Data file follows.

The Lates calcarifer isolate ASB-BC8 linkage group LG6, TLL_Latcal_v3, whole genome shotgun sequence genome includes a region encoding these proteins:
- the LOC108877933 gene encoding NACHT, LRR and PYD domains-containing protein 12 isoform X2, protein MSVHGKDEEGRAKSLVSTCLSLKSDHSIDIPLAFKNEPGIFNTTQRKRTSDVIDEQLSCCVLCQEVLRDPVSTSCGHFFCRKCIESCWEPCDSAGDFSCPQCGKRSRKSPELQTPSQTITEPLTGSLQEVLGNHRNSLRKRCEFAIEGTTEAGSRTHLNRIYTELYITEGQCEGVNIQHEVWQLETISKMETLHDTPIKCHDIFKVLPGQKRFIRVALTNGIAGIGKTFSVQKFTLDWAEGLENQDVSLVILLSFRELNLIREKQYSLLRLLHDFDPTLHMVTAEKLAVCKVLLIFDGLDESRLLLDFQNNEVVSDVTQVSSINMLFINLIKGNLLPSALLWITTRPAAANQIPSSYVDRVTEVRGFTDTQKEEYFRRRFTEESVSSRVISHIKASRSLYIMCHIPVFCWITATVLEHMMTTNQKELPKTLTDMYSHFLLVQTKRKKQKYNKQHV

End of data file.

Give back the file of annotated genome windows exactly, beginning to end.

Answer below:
The Lates calcarifer isolate ASB-BC8 linkage group LG6, TLL_Latcal_v3, whole genome shotgun sequence genome includes a region encoding these proteins:
- the LOC108877933 gene encoding NACHT, LRR and PYD domains-containing protein 12 isoform X2, protein MSVHGKDEEGRAKSLVSTCLSLKSDHSIDIPLAFKNEPGIFNTTQRKRTSDVIDEQLSCCVLCQEVLRDPVSTSCGHFFCRKCIESCWEPCDSAGDFSCPQCGKRSRKSPELQTPSQTITEPLTGSLQEVLGNHRNSLRKRCEFAIEGTTEAGSRTHLNRIYTELYITEGQCEGVNIQHEVWQLETISKMETLHDTPIKCHDIFKVLPGQKRFIRVALTNGIAGIGKTFSVQKFTLDWAEGLENQDVSLVILLSFRELNLIREKQYSLLRLLHDFDPTLHMVTAEKLAVCKVLLIFDGLDESRLLLDFQNNEVVSDVTQVSSINMLFINLIKGNLLPSALLWITTRPAAANQIPSSYVDRVTEVRGFTDTQKEEYFRRRFTEESVSSRVISHIKASRSLYIMCHIPVFCWITATVLEHMMTTNQKELPKTLTDMYSHFLLVQTKRKKQKYNKQHV